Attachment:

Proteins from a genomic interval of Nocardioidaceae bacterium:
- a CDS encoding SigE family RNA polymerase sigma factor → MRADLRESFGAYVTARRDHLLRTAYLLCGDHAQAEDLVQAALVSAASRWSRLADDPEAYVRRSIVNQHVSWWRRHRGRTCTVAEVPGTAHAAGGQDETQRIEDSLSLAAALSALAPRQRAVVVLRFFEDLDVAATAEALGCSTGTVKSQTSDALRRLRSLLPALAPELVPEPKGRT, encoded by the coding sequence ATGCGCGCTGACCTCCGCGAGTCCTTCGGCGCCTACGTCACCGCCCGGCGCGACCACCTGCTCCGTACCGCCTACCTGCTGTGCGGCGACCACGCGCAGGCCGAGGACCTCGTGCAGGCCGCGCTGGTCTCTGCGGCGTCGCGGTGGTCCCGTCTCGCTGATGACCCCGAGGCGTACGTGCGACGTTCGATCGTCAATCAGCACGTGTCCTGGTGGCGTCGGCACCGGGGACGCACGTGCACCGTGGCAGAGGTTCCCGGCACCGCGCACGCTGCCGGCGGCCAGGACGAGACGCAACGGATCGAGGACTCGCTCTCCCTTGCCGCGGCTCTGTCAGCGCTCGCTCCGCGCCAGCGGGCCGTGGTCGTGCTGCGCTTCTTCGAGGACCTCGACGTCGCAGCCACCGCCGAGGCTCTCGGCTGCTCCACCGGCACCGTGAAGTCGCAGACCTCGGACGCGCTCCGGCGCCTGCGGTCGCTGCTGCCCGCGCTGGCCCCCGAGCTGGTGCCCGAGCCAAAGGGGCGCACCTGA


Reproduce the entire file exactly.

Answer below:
Proteins from a genomic interval of Nocardioidaceae bacterium:
- a CDS encoding SigE family RNA polymerase sigma factor → MRADLRESFGAYVTARRDHLLRTAYLLCGDHAQAEDLVQAALVSAASRWSRLADDPEAYVRRSIVNQHVSWWRRHRGRTCTVAEVPGTAHAAGGQDETQRIEDSLSLAAALSALAPRQRAVVVLRFFEDLDVAATAEALGCSTGTVKSQTSDALRRLRSLLPALAPELVPEPKGRT, encoded by the coding sequence ATGCGCGCTGACCTCCGCGAGTCCTTCGGCGCCTACGTCACCGCCCGGCGCGACCACCTGCTCCGTACCGCCTACCTGCTGTGCGGCGACCACGCGCAGGCCGAGGACCTCGTGCAGGCCGCGCTGGTCTCTGCGGCGTCGCGGTGGTCCCGTCTCGCTGATGACCCCGAGGCGTACGTGCGACGTTCGATCGTCAATCAGCACGTGTCCTGGTGGCGTCGGCACCGGGGACGCACGTGCACCGTGGCAGAGGTTCCCGGCACCGCGCACGCTGCCGGCGGCCAGGACGAGACGCAACGGATCGAGGACTCGCTCTCCCTTGCCGCGGCTCTGTCAGCGCTCGCTCCGCGCCAGCGGGCCGTGGTCGTGCTGCGCTTCTTCGAGGACCTCGACGTCGCAGCCACCGCCGAGGCTCTCGGCTGCTCCACCGGCACCGTGAAGTCGCAGACCTCGGACGCGCTCCGGCGCCTGCGGTCGCTGCTGCCCGCGCTGGCCCCCGAGCTGGTGCCCGAGCCAAAGGGGCGCACCTGA